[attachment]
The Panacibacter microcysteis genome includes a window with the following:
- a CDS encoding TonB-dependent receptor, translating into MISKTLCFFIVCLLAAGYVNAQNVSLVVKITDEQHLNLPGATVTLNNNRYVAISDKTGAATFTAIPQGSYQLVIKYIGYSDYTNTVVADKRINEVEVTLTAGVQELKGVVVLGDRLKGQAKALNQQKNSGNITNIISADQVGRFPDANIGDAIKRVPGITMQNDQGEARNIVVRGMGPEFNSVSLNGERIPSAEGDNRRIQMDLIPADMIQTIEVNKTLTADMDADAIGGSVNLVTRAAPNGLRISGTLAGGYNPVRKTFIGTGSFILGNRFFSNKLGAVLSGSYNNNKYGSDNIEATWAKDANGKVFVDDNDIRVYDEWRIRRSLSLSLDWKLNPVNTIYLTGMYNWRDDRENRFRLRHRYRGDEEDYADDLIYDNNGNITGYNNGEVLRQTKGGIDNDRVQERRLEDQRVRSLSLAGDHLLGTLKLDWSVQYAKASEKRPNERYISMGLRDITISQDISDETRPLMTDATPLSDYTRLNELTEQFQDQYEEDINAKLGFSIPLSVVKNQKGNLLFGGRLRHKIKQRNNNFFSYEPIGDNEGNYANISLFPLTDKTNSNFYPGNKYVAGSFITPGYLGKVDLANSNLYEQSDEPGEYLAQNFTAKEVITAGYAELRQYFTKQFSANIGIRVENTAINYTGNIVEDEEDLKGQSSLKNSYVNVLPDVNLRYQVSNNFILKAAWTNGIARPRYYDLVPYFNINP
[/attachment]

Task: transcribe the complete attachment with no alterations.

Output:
The Panacibacter microcysteis genome includes a window with the following:
- a CDS encoding TonB-dependent receptor, translating into MISKTLCFFIVCLLAAGYVNAQNVSLVVKITDEQHLNLPGATVTLNNNRYVAISDKTGAATFTAIPQGSYQLVIKYIGYSDYTNTVVADKRINEVEVTLTAGVQELKGVVVLGDRLKGQAKALNQQKNSGNITNIISADQVGRFPDANIGDAIKRVPGITMQNDQGEARNIVVRGMGPEFNSVSLNGERIPSAEGDNRRIQMDLIPADMIQTIEVNKTLTADMDADAIGGSVNLVTRAAPNGLRISGTLAGGYNPVRKTFIGTGSFILGNRFFSNKLGAVLSGSYNNNKYGSDNIEATWAKDANGKVFVDDNDIRVYDEWRIRRSLSLSLDWKLNPVNTIYLTGMYNWRDDRENRFRLRHRYRGDEEDYADDLIYDNNGNITGYNNGEVLRQTKGGIDNDRVQERRLEDQRVRSLSLAGDHLLGTLKLDWSVQYAKASEKRPNERYISMGLRDITISQDISDETRPLMTDATPLSDYTRLNELTEQFQDQYEEDINAKLGFSIPLSVVKNQKGNLLFGGRLRHKIKQRNNNFFSYEPIGDNEGNYANISLFPLTDKTNSNFYPGNKYVAGSFITPGYLGKVDLANSNLYEQSDEPGEYLAQNFTAKEVITAGYAELRQYFTKQFSANIGIRVENTAINYTGNIVEDEEDLKGQSSLKNSYVNVLPDVNLRYQVSNNFILKAAWTNGIARPRYYDLVPYFNINP